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Buchanan v. Hayes

United States District Court, W.D. Wisconsin

March 22, 2018

TERRENCE BUCHANAN, Plaintiff,
v.
BRIAN HAYES, TROY ENGER, JENNIFER LAWRENCE, MICHAEL EKEDAHL, AND CONSTANCE HEWITT, Defendants.

          ORDER

          WILLIAM M. CONLEY District Judge.

         Plaintiff Terrence Buchanan brings this proposed civil action under 42 U.S.C. § 1983, claiming that he was wrongfully denied a timely hearing as part of his June 2016 parole revocation proceedings. Having been permitted to proceed in forma pauperis, Buchanan's complaint requires screening. 28 U.S.C. § 1915(e)(2). Since initiating suit, Buchanan filed an amended complaint, which the court construes to be the operative pleading in this matter.[1] For the reason explained below, however, the court also concludes that it must dismiss this lawsuit pursuant to Heck v. Humphrey, 512 U.S. 477, 486-87 (1994), as well as deny Buchanen's Motion for Preliminary Injunction (dkt. #11).

         ALLEGATIONS OF FACT

         Plaintiff Terrence Buchanan is currently incarcerated at Dodge Correctional Institution, but he filed this lawsuit while incarcerated at the Dane County Jail. Defendants are all employees of the Division of Hearings and Appeals (“DHA”), a Wisconsin state agency. They include Brian Hayes, the DHA administrator, Troy Enger, a DHA regional chief, Jennifer Lawrence, a regional OOA, Michael Ekedahl, a supervisor, and Constance Hewitt, a parole agent employed by the Wisconsin Department of Corrections (“DOC”).

         On June 6, 2016, Buchanan was on parole. Neverthess, Buchanan alleges, law enforcement arrested him without reasonable suspicion or probable cause to believe that he committed, was about to commit, or was committing a crime, nor that he was in violation of his parole. Buchanan does not allege any details about the circumstances leading up to his arrest, but he does attach a “Notice of Violation” form to his motion for a preliminary injunction, which contains the allegations purported to support his parole revocation. In particular, Hewitt is listed as his parole agent, and there is a section providing for the allegations upon which the Division of Community Corrections recommended revocation of his parole. (Dkt. #13-1, at 1.) That section includes allegations that on June 6, 2016, Buchanan stole a vehicle, fled from police, operated the vehicle without a valid license, and provided a false statement to an agent. The notice also states that each of these actions violated Buchanan's rules of supervision to which he agreed on June 3, 2016. Finally, the notice includes the following statement: “A preliminary hearing is not required, pursuant to Wis. Admin. Code § 331.05(2), ” because Buchanan had “given a signed statement admitting the violation(s).” (Id.)

         Buchanan now alleges that he signed that statement on June 9, 2016, after being threatened and that the statement was not voluntary.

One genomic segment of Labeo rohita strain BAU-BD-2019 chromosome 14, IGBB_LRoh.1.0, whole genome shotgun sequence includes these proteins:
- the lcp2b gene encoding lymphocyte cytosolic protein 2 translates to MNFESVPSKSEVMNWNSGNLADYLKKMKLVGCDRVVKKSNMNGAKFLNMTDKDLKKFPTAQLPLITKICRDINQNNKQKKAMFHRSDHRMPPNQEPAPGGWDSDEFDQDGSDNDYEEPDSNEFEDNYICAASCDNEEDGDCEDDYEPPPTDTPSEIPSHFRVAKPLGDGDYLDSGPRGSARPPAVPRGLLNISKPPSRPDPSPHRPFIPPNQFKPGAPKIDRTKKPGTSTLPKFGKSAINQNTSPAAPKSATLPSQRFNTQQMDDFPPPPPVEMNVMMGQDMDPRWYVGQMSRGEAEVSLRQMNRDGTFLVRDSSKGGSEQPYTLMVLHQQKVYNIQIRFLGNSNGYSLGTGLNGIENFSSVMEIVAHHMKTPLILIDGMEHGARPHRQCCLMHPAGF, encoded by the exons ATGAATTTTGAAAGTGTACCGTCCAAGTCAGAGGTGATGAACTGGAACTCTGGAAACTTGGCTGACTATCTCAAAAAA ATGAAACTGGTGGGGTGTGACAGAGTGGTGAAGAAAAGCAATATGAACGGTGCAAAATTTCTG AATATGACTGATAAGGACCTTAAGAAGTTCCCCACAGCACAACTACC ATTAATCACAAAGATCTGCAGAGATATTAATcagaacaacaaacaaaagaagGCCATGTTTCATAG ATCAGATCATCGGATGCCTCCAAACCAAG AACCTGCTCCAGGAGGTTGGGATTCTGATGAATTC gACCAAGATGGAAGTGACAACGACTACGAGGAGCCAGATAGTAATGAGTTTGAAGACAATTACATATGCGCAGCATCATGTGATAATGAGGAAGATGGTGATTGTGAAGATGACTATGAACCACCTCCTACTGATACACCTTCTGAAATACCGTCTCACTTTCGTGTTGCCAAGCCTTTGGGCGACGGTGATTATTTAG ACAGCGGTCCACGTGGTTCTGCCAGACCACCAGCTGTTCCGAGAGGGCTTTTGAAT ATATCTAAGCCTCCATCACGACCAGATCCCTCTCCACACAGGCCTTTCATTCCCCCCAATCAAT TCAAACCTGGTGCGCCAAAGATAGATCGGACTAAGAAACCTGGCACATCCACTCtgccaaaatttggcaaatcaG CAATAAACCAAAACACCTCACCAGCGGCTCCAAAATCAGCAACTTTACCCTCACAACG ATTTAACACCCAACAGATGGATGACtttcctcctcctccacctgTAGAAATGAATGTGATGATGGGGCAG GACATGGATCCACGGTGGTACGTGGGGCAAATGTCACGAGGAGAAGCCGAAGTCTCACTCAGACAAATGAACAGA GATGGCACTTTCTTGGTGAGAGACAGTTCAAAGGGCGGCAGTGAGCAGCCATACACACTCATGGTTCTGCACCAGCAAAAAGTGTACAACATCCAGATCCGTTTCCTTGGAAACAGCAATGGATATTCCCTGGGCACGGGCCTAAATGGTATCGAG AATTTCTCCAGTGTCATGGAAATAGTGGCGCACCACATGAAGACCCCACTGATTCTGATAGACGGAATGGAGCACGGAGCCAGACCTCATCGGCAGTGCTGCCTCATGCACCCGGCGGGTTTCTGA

OPINION

         Plaintiff seeks leave to proceed on a claim that defendants denied him a hearing prior to his parole revocation in violation of the Fourteenth Amendment Due Process Clause. He is seeking both preliminary and permanent injunctive relief that would stop defendants from conducting parole revocation proceedings without a hearing. (Dkt. #11.)

         Because the central focus of plaintiff's challenge here is to the fairness of his parole revocation proceedings, and apparently the lawfulness of his revocation more generally, his suit is barred by the United States Supreme Court's decision in Heck v. Humphrey, 512 U.S. 477, 486-87 (1994). As explained in Heck, a plaintiff is precluded from bringing claims for damages if a judgment in favor of the plaintiff would “necessarily imply the invalidity of his [state criminal] conviction or sentence.” Id. This bar applies unless the underlying conviction or sentence is been “reversed on direct appeal, expunged by executive order, declared invalid by a state tribunal authorized to make such determination, or called into question by a federal court's issuance of a writ of habeas corpus.” Id. at 486-87. This same bar applies here unless the plaintiff's state court revocation proceeding has already been overturned. See Knowlin v. Thompson, 207 F.3d 907, 909 (7th Cir. 2000) (recovery in a federal challenge “would necessarily imply the invalidity of [plaintiff's] Wisconsin parole revocation, which Heck instructs cannot be shown through a § 1983 suit.”). Since nothing in plaintiff's pleadings or the publicly available information suggests his parole revocation has been invalidated or called into question, his challenge to these revocation proceedings are barred, and the court must deny his request for injunctive relief and dismiss this lawsuit.

         ORDER

         IT IS ORDERED that:

         1. Plaintiff Terrence Buchanan's Motion for Preliminary Injunction (dkt. #11) is DENIED.

         2. Plaintiff's Fourteenth Amendment claim in this case is DISMISSED pursuant to Heck v. ...


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